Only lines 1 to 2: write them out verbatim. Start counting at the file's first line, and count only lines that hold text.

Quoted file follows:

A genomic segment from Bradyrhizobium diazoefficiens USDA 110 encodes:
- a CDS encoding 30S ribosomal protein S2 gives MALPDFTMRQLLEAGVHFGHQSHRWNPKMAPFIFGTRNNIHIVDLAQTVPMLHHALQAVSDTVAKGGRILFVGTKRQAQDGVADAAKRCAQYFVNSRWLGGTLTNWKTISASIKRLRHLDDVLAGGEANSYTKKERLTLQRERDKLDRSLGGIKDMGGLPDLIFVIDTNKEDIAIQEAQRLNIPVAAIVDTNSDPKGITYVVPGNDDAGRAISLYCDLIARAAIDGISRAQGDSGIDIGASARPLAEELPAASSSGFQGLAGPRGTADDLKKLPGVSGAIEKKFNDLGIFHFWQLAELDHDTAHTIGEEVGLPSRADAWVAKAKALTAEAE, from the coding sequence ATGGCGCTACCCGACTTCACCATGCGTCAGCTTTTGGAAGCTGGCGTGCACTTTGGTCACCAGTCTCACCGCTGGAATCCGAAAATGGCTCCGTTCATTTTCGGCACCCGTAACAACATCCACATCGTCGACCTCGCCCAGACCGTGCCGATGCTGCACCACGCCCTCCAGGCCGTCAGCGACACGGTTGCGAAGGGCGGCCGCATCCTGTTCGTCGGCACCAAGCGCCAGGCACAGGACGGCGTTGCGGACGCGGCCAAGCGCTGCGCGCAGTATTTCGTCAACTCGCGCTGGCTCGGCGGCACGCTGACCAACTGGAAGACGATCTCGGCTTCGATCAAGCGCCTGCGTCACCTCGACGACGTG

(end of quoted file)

A genomic segment from Bradyrhizobium diazoefficiens USDA 110 encodes:
- a CDS encoding 30S ribosomal protein S2 gives MALPDFTMRQLLEAGVHFGHQSHRWNPKMAPFIFGTRNNIHIVDLAQTVPMLHHALQAVSDTVAKGGRILFVGTKRQAQDGVADAAKRCAQYFVNSRWLGGTLTNWKTISASIKRLRHLDDVLAGGEANSYTKKERLTLQRERDKLDRSLGGIKDMGGLPDLIFVIDTNKEDIAIQEAQRLNIPVAAIVDTNSDPKGITYVVPGNDDAGRAISLYCDLIARAAIDGISRAQGDSGIDIGASARPLAEELPAASSSGFQGLAGPRGTADDLKKLPGVSGAIEKKFNDLGIFHFWQLAELDHDTAHTIGEEVGLPSRADAWVAKAKALTAEAE, from the coding sequence ATGGCGCTACCCGACTTCACCATGCGTCAGCTTTTGGAAGCTGGCGTGCACTTTGGTCACCAGTCTCACCGCTGGAATCCGAAAATGGCTCCGTTCATTTTCGGCACCCGTAACAACATCCACATCGTCGACCTCGCCCAGACCGTGCCGATGCTGCACCACGCCCTCCAGGCCGTCAGCGACACGGTTGCGAAGGGCGGCCGCATCCTGTTCGTCGGCACCAAGCGCCAGGCACAGGACGGCGTTGCGGACGCGGCCAAGCGCTGCGCGCAGTATTTCGTCAACTCGCGCTGGCTCGGCGGCACGCTGACCAACTGGAAGACGATCTCGGCTTCGATCAAGCGCCTGCGTCACCTCGACGACGTG